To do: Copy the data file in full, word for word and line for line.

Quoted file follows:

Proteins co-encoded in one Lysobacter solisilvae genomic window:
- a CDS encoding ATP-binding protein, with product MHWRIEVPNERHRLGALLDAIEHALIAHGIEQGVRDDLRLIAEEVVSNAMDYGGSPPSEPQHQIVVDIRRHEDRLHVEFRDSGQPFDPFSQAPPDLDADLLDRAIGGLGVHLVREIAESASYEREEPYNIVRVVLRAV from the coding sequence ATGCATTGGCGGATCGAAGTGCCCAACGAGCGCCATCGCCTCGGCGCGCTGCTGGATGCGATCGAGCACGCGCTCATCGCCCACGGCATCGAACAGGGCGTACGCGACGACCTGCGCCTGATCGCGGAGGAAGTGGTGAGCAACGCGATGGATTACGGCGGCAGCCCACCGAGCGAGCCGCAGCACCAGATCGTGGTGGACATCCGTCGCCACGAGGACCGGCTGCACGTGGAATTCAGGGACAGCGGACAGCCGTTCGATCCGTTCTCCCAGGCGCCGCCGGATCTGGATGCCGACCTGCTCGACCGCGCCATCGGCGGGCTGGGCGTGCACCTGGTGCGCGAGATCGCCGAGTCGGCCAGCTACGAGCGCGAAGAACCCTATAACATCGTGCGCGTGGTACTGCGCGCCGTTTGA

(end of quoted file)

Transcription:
Proteins co-encoded in one Lysobacter solisilvae genomic window:
- a CDS encoding ATP-binding protein, with product MHWRIEVPNERHRLGALLDAIEHALIAHGIEQGVRDDLRLIAEEVVSNAMDYGGSPPSEPQHQIVVDIRRHEDRLHVEFRDSGQPFDPFSQAPPDLDADLLDRAIGGLGVHLVREIAESASYEREEPYNIVRVVLRAV from the coding sequence ATGCATTGGCGGATCGAAGTGCCCAACGAGCGCCATCGCCTCGGCGCGCTGCTGGATGCGATCGAGCACGCGCTCATCGCCCACGGCATCGAACAGGGCGTACGCGACGACCTGCGCCTGATCGCGGAGGAAGTGGTGAGCAACGCGATGGATTACGGCGGCAGCCCACCGAGCGAGCCGCAGCACCAGATCGTGGTGGACATCCGTCGCCACGAGGACCGGCTGCACGTGGAATTCAGGGACAGCGGACAGCCGTTCGATCCGTTCTCCCAGGCGCCGCCGGATCTGGATGCCGACCTGCTCGACCGCGCCATCGGCGGGCTGGGCGTGCACCTGGTGCGCGAGATCGCCGAGTCGGCCAGCTACGAGCGCGAAGAACCCTATAACATCGTGCGCGTGGTACTGCGCGCCGTTTGA